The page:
How To Help A Teenager Cope With Moving

Moving with teenagers in tow can be a challenge, but with the right mix of sympathy, understanding and a little compromising, it doesn’t have to be a disaster.

It's important to understand that in the majority of cases having to move will undoubtedly be a stressful process. It might be easier on some family members than on others, and your teen might have a specially hard time with it.

Finding good friends and a social group to belong to can be a tedious and challenging process for most teens, it is especially hard during a time in their lives when they are already going through so many physical and emotional changes. And let's not forget that at that stage in their lives, teenagers’ friends and the fun things they do together are a huge part of who they are.  

Not surprisingly, your teen might find the news of moving to a new place, especially if it far away, a hard pill to swallow. The thought alone of having to go through the entire process of finding friends and figuring out where they will fit in can be very intimidating. Naturally your child might be resistant and for good reason, so before laying down the iron hammer, try a little sympathy. 

There's no need to automatically assume your son or daughter is unhappy about moving. Though a lot of teens are hurt and angry, others look forward to the new start. Depending on whether your teenage child has been feeling happy or miserable with the way things currently stand in their life, they will either strongly object to the move or gladly welcome the relocation.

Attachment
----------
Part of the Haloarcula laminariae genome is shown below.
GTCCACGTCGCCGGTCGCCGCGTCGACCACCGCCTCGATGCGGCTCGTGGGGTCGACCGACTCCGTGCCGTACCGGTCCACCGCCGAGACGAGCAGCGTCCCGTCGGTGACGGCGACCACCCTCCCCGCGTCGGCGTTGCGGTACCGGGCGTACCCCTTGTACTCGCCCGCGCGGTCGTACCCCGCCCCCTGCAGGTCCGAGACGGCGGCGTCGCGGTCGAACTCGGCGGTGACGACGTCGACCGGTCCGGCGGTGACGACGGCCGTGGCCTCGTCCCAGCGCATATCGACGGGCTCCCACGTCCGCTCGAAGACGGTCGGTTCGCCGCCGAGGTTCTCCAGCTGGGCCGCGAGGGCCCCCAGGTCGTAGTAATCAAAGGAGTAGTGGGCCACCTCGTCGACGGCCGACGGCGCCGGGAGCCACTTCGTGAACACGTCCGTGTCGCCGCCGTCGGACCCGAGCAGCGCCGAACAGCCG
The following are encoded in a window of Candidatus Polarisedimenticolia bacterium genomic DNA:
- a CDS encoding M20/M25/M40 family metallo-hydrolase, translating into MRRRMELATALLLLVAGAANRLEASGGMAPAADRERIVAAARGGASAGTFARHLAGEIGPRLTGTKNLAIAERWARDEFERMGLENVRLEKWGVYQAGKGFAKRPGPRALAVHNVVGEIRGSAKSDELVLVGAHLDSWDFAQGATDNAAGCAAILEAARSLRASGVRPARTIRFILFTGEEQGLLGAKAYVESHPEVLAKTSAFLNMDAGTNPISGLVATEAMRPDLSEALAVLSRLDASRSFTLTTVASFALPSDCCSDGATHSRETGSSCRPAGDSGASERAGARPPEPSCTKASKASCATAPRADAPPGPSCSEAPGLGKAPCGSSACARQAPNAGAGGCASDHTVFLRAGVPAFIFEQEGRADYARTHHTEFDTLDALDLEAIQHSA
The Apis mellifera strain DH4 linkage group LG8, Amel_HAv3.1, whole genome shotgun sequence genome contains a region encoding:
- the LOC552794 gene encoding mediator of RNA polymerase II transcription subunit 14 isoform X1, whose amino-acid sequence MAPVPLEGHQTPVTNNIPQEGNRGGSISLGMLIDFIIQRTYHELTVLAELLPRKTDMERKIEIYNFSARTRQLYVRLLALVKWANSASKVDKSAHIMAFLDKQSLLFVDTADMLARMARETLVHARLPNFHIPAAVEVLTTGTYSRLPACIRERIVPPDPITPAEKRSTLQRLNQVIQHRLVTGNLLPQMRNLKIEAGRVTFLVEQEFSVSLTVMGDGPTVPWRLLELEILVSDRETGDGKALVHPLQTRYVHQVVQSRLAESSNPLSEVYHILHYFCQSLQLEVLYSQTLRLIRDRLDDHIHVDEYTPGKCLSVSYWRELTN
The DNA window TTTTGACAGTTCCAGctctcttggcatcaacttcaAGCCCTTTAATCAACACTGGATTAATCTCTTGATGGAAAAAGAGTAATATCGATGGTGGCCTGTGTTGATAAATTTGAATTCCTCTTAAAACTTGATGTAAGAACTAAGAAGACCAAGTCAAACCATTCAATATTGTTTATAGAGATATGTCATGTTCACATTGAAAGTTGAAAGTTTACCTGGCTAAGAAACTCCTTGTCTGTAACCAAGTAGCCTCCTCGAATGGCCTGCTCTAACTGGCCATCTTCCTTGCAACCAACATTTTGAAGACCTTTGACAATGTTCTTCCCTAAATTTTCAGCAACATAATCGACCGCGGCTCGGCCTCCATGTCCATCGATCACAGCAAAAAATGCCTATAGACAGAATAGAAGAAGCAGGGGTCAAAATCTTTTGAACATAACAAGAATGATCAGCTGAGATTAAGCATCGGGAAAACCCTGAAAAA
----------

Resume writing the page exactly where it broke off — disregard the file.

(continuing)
-Things You Can Do 

Be sure to tell your teenager about the move as soon as it is definite, the more time you can give him or her to transition the better. This time, will be crucial for your child to accept the situation and make plans with their friends to properly say goodbye, how and if they will stay in touch, research their new town and anything else that might make them feel better about the upcoming challenge.  

Try to get your teen excited about their new home, spend some time with them doing research online on fun and exciting things to do and cool places in your new city.

Don't  ignore  or minimizing the real difficulties that moving presents to teenagers, this will only make them feel worse. To help your child make the transition as smoothly as possible, parents have to know when and how to intervene and when to let it be.

Give them something to look forward to. If there is any way at all, plan a return visit with them back to the current city within the next few months so that they can see their good friends again.

Scheduling the relocation around the academic year if at all possible can definitely make things a little easier. This will make it easier and less disruptive to your teens school grades and social life.

Have an open conversation with your child, and ask them for ways to help them make the move easier. Let them be involved in the process, they might just be feeling like they don't have a voice at all and being heard could make them feel much better.

Lastly, be patient, be very patient. Soon enough you will all be settled into your new home and they will inevitably start adapting to their new life.